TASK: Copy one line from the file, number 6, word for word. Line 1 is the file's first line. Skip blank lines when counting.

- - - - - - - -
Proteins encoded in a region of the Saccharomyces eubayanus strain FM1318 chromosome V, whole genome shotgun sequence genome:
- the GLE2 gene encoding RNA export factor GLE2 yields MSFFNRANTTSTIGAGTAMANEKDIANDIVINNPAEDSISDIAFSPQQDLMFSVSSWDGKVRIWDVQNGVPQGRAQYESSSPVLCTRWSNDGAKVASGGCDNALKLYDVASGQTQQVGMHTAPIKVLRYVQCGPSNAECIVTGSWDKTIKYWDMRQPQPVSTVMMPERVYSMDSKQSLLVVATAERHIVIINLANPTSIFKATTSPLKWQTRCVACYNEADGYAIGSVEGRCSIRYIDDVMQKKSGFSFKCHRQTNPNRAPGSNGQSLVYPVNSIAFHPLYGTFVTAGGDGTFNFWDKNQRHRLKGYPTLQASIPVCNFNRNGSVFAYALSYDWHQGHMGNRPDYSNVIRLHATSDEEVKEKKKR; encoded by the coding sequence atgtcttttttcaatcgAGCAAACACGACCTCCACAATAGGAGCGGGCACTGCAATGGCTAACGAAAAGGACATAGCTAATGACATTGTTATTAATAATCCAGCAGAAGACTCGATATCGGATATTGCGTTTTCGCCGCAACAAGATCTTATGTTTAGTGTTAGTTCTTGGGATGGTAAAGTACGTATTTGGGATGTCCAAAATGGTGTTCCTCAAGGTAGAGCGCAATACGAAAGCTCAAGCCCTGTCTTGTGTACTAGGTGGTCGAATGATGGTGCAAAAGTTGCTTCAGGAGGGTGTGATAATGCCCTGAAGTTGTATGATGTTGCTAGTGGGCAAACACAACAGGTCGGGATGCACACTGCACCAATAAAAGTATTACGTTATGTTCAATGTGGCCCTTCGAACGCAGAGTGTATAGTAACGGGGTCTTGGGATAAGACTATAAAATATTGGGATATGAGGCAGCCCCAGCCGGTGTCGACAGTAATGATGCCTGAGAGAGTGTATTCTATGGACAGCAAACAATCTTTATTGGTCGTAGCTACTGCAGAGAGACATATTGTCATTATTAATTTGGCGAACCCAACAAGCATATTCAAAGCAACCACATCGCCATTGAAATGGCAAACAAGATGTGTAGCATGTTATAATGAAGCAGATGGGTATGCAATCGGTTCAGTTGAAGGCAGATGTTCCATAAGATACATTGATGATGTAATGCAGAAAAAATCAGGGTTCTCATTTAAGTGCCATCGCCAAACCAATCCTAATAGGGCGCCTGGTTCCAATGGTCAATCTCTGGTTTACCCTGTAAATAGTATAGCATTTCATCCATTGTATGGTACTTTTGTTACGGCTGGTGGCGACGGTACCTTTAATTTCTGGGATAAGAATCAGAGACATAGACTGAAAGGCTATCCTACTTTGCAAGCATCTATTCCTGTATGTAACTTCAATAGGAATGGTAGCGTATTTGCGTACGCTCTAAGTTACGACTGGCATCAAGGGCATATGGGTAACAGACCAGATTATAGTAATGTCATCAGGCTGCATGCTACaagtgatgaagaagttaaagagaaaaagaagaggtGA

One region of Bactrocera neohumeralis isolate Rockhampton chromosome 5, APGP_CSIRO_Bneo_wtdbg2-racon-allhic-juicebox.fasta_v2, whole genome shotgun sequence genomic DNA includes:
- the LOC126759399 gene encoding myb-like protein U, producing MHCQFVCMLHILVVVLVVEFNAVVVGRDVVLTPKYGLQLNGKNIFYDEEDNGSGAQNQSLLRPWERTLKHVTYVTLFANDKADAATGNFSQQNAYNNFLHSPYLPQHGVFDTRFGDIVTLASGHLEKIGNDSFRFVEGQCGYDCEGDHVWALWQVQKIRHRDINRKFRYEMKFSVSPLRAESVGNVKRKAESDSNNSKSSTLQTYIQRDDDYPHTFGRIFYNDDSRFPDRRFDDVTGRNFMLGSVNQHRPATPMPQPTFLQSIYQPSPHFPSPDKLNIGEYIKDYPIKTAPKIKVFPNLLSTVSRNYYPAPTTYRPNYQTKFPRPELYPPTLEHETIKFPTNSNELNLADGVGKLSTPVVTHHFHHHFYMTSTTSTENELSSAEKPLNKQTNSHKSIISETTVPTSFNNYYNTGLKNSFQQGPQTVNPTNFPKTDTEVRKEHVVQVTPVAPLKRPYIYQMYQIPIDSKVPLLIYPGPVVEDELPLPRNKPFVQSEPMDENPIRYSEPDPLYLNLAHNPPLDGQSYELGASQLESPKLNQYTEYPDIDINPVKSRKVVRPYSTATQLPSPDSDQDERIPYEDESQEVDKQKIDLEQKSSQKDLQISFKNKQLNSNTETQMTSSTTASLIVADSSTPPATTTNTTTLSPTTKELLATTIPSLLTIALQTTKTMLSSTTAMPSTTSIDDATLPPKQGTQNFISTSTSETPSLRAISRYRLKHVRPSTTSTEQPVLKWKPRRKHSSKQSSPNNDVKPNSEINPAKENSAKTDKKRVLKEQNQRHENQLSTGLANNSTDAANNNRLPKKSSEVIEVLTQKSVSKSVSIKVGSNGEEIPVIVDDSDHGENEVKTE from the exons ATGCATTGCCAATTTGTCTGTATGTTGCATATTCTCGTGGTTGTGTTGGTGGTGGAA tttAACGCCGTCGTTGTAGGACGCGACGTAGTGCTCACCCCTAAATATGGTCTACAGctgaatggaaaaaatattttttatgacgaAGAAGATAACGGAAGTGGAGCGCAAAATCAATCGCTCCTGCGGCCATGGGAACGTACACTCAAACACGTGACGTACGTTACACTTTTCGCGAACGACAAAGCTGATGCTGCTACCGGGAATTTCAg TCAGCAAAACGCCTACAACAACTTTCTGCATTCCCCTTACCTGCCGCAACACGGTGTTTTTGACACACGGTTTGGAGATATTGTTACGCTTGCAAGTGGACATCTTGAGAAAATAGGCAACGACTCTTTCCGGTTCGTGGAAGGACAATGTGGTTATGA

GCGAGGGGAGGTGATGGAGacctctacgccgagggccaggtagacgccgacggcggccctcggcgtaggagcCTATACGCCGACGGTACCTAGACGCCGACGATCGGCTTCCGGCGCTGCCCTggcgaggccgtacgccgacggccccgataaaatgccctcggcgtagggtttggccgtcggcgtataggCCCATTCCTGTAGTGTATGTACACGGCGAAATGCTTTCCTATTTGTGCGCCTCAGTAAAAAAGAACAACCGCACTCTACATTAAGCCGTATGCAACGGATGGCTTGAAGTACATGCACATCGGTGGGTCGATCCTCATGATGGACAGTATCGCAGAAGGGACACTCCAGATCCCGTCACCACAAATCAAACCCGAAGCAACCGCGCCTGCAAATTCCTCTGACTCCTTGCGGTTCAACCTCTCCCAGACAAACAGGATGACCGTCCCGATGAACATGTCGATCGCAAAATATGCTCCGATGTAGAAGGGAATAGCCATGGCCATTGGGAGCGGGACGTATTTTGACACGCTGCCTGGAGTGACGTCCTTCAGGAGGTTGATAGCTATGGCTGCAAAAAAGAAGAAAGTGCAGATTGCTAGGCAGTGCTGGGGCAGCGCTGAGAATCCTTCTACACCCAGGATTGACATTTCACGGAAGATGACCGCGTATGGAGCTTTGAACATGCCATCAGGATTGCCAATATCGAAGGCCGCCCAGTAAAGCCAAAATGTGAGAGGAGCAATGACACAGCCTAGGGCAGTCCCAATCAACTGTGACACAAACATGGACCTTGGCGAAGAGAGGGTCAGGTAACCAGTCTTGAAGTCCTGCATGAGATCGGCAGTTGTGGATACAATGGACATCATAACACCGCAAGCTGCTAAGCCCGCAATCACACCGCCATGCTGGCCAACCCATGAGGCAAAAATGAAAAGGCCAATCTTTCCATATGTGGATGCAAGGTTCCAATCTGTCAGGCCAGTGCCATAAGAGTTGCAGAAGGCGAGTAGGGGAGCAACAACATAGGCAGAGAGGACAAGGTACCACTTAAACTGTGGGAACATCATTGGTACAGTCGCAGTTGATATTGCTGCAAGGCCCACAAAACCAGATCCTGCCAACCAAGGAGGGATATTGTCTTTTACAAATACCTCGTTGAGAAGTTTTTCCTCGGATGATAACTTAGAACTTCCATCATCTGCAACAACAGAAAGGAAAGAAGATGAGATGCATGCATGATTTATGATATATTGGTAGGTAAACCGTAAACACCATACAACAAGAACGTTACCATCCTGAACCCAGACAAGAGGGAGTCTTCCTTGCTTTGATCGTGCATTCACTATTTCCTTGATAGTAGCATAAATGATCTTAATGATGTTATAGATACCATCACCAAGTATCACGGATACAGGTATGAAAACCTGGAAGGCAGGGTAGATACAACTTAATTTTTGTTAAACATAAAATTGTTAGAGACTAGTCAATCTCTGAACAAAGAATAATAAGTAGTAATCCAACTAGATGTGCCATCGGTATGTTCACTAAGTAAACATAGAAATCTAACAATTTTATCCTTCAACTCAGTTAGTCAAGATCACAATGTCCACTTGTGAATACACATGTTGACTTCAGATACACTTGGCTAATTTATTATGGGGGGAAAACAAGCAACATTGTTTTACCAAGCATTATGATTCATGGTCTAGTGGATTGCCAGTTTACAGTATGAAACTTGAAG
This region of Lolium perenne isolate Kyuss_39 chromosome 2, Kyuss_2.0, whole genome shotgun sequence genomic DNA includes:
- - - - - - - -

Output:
This region of Lolium perenne isolate Kyuss_39 chromosome 2, Kyuss_2.0, whole genome shotgun sequence genomic DNA includes: